Online promotions promising easy wealth by joining a cash gifting program or gifting club are flourishing on the Internet. With many families struggling to make ends meet in the current economy, Better Business Bureau warns that cash gifting is not a legitimate way to make a few extra dollars, and in fact, is nothing more than a pyramid scheme.
Like most pyramid schemes of the past, cash gifting operations are targeting people with some form of an affinity – such as women’s clubs, community groups, church congregations, social clubs and special interest groups. But in keeping with the digital age, schemers have moved operations to the Internet and are now marketing their programs as easy ways to make money in a tough economy through videos on YouTube, paid ads on Google and attractive Web sites that engage victims.
According to TubeMogul, an online video analytics company, currently there are 22,974 “cash gifting” videos on YouTube, adding up to an astounding 59,192,963 views. While the creators of the videos vary, the content is usually the same. Typically, the person in the video explains—in vague terms—that they’ve discovered a new program to help people make money through cash leveraging or cash gifting and might even open a FedEx envelope with cash inside to prove the effectiveness of the program.
“Bernie Madoff isn’t the only guy with a ponzi scheme; money-making opportunities promising big returns for little work are all over the Internet and are extremely enticing to millions of people struggling with today’s economy,” said Steve Cox, BBB spokesperson. “Anyone tempted by slick cash gifting marketing appeals should run in the opposite direction, or they run the risk of being the next person ripped off by a pyramid scheme.”
Some cash gifting schemes are touted as fundraisers for a good cause or as an empowerment program to help people help themselves. In order to take part, the participant must pay anywhere from $150-$5,000. After making the contribution, which is funneled to people farther up the pyramid, the participant must then convince more people to join in order to start making money themselves.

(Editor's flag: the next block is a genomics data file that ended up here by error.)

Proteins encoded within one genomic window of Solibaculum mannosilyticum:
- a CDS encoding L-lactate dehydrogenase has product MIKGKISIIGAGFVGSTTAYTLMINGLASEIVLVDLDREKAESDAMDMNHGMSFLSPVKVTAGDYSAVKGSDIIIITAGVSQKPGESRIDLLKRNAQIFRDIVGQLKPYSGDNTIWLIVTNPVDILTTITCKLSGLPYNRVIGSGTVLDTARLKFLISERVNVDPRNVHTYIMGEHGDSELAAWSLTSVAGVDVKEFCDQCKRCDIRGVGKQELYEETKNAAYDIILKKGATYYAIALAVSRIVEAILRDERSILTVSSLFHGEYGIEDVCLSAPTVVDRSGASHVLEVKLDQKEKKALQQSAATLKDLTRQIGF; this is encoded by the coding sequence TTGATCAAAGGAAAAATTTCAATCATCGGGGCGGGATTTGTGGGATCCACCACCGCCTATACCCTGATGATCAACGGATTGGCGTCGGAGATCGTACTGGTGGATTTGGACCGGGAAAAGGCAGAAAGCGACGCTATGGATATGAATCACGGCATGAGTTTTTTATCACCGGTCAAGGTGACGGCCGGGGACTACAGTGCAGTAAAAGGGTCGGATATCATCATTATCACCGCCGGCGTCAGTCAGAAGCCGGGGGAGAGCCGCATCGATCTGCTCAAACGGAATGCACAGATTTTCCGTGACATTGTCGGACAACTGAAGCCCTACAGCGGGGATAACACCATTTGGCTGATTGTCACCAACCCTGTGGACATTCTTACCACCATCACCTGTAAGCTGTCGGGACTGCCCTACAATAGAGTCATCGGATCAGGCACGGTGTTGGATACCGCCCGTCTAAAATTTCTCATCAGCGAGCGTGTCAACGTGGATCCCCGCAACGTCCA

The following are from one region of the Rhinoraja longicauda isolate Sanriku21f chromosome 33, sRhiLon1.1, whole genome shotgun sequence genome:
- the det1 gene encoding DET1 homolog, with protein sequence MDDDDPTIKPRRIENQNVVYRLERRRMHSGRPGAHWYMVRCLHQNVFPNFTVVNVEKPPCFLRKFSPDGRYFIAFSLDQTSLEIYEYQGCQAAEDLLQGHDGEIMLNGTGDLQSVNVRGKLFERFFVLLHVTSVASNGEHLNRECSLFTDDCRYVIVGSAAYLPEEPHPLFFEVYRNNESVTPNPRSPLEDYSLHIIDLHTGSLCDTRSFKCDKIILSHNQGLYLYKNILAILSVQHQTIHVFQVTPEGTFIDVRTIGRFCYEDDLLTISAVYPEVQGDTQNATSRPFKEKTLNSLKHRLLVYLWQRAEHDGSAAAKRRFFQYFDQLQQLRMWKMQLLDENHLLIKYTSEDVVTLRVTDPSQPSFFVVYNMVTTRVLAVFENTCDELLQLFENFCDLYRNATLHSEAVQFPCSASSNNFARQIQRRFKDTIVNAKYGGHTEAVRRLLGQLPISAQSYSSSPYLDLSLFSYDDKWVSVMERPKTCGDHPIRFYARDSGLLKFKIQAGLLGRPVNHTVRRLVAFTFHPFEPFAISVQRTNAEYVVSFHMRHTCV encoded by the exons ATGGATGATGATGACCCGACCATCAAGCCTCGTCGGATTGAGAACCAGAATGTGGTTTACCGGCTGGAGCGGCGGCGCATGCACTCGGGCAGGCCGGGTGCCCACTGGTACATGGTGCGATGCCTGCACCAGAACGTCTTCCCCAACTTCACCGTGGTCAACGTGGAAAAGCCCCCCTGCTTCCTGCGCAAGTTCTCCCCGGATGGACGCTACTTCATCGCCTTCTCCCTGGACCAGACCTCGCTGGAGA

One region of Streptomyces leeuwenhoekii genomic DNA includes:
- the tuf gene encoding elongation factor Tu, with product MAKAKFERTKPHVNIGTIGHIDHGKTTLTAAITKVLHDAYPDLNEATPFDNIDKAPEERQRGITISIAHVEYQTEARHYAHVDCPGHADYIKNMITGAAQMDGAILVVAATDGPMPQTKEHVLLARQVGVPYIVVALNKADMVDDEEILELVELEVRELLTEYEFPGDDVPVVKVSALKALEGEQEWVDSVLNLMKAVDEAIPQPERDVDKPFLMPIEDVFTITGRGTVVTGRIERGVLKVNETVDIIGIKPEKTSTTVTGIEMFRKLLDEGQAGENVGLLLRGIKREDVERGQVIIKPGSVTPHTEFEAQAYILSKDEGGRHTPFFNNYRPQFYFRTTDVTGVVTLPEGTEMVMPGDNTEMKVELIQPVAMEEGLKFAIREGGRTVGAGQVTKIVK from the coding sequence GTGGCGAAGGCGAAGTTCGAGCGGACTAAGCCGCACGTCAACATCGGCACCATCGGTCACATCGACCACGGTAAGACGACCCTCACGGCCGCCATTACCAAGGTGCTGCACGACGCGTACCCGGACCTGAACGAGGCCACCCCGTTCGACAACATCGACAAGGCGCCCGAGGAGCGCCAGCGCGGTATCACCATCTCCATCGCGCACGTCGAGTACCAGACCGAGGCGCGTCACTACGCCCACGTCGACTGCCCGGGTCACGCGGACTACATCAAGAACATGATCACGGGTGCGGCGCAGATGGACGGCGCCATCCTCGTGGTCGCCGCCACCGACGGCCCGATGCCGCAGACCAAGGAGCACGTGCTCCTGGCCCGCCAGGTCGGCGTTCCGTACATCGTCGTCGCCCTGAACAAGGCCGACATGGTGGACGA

Recruiters may claim that the operation is legal and often allude to IRS laws regarding gifting. However, almost every state has laws prohibiting pyramid schemes and/or assesses penalties on those who participate, and the Federal Trade Commission and many State Attorneys General have issued warnings about cash gifting clubs.
BBB advises people to ask themselves three questions in order to evaluate dubious money-making opportunities:
• Do I have to make an “investment” or give money to obtain the right to recruit others into the program?
• When I recruit another person into the program, will I receive what the law calls “consideration” (that usually means money) as a result?
• Will the person I recruit have to make an “investment” or give money to obtain the right to recruit and receive “consideration” for getting other people to join?
If the answers are “yes,” BBB warns people to steer clear of the scheme, don’t give in to tempting claims online and never buckle under to high-pressure sales pitches, even when they come from the mouth of a trusted friend, co-worker, neighbor or church member.
For more guidance from your BBB on avoiding scams and other money making scams, go to www.bbb.org.
About Direct Selling Education Foundation (www.dsef.org)
The Direct Selling Education Foundation (DSEF), created in 1973 by visionary leaders of the Direct Selling Association, serves the public as the industry’s goodwill ambassador. Headquartered in Washington, D.C., the international non-profit organization offers comprehensive programs that advance the direct selling industry’s support of consumer rights and protection, education about the industry, ethical leadership, and individual economic empowerment. Thousands of industry and community thought leaders from diverse backgrounds and organizations have come together at DSEF sponsored programs to learn, grow and create a vital and healthy business climate. Our services include conferences, training sessions, publications, university campus visits, teaching and instructional materials, networking opportunities, grants to organizations, consultative assistance and grants for research and case studies.
As a matter of policy, the CBBB and Better Business Bureaus do not endorse any product, service or company.